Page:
Thank you, everyone, for your kind comments following Marley’s passing. The outpouring of sentiment, both here and on YouTube, Facebook and Legacy, has been tremendous. Marley’s obituary in the Norwich Bulletin generated over 60 comments, mostly from strangers, and his was the most viewed obituary online for over two weeks. His picture and obit appeared right alongside the human obituaries in the paper. My dad, who reads the paper every day, said he has never seen this done before. Maybe it will start a trend, which would be another triumph of Marley’s legacy. Also, my blog entry the day after Marley’s death received over 1000 views, and his YouTube video over 500. Clearly, he struck a chord in many. Animals are people too, and worthy of dignity and respect.
It has been three weeks today since Marley’s death. I have gotten more used to him not being here, though still I forget on occasion, like when I’m making myself something to eat and he doesn’t come to investigate. He could detect the sound of aluminum foil from three rooms away. I received his ashes a week after his death, but have not been able to summon the courage to spread some of them yet in his favorite walking spot. His remains rest in the corner where he usually slept, with his collar, lock of fur and favorite toy.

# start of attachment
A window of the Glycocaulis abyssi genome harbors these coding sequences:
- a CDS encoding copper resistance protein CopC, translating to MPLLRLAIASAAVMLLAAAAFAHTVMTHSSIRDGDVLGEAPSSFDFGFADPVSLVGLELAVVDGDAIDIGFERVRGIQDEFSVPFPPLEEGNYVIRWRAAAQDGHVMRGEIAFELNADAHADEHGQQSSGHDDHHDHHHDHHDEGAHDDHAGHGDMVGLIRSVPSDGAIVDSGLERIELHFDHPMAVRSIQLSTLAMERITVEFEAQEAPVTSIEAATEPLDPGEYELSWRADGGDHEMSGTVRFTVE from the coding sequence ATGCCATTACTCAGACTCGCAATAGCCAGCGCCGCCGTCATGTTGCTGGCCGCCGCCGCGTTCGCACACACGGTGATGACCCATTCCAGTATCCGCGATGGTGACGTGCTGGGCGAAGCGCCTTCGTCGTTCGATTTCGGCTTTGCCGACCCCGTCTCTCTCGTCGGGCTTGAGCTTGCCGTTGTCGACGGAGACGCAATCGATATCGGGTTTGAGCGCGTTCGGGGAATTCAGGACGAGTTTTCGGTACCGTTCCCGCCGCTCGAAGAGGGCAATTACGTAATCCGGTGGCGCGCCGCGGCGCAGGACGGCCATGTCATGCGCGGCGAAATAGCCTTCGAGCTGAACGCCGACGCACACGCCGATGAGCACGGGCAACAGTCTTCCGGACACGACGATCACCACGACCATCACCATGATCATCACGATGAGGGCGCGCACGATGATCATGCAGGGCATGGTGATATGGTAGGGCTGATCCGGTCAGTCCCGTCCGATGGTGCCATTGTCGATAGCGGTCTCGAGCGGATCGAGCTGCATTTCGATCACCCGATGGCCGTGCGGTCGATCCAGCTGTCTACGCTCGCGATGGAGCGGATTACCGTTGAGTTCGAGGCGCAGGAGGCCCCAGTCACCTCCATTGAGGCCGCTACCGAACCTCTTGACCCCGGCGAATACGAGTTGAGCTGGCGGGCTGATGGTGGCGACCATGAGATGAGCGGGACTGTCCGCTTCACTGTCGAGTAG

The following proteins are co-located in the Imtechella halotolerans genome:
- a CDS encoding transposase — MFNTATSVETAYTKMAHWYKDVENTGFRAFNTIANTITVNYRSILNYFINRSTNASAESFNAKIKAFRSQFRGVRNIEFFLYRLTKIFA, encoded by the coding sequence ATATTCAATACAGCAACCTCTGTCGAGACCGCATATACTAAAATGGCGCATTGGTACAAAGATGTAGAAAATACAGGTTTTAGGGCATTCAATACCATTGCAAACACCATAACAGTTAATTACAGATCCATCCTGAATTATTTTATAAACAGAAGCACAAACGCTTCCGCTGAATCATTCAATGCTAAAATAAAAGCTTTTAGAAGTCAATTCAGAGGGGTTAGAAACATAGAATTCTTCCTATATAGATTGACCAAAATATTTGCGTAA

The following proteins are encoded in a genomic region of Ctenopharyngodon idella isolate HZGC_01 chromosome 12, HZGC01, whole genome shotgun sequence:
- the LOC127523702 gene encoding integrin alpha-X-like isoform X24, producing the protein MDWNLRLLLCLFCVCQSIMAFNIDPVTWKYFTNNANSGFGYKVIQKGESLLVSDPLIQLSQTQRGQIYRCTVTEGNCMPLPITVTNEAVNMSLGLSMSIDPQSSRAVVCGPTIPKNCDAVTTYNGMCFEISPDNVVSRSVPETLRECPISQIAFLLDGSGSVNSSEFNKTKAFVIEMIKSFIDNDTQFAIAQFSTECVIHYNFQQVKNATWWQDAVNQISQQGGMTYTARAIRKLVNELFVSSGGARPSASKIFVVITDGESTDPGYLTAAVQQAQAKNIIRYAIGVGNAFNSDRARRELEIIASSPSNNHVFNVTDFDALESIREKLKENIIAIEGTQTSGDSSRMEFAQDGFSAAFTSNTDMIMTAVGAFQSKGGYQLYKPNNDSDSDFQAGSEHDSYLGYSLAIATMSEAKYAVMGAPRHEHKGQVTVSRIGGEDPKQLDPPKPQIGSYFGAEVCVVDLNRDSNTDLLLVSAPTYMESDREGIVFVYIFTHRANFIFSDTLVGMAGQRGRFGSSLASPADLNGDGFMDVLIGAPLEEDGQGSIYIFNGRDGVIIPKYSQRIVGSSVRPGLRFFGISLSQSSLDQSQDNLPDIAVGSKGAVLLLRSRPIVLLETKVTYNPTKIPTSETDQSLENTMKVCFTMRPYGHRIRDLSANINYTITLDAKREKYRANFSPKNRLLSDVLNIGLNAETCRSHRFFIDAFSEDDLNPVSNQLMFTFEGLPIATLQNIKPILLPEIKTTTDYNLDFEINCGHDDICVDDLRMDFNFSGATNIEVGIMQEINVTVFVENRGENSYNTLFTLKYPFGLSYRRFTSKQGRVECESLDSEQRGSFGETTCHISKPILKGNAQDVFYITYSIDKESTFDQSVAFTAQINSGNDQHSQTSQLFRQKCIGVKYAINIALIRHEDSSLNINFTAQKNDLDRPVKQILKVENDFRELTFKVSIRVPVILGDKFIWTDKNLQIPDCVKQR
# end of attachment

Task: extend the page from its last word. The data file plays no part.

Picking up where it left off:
It is getting easier as only the good remains. As my friend Roger wrote, the only death is not being remembered – which ties in nicely with the title of my tribute post. Thank god for the gift of memory – I suppose it can be a blessing or a curse, but in this case it is a blessing. As Barbra Streisand sang, what’s too painful to remember we simply choose to forget. I think I’ve already blocked out those difficult few days before and after his death. I just remembered that I had a dream about him recently. I don’t remember the details, but I know it was good.
I watched the movie What Dreams May Come last night. I had seen most of it before, but I forget details. Besides, you pick up new things on repeat viewings, and things have different meanings depending on where you’re at. I had forgotten there was a dog in the movie who is “put down,” and that she is seen frolicking happily in the afterlife. The movie has some good messages and lots of food for thought. Its title comes from Hamlet’s famous “To be, or not to be” soliloquy. It explores the nature of death, life and the afterlife. Check it out.
To be, or not to be, that is the question:
Whether ’tis nobler in the mind to suffer
The slings and arrows of outrageous fortune,
Or to take arms against a sea of troubles,
And by opposing end them? To die, to sleep,
No more; and by a sleep to say we end
The heart-ache, and the thousand natural shocks
That flesh is heir to: ’tis a consummation
Devoutly to be wished. To die, to sleep;
To sleep, perchance to dream – ay, there’s the rub:
For in that sleep of death what dreams may come,
When we have shuffled off this mortal coil,
Must give us pause . . .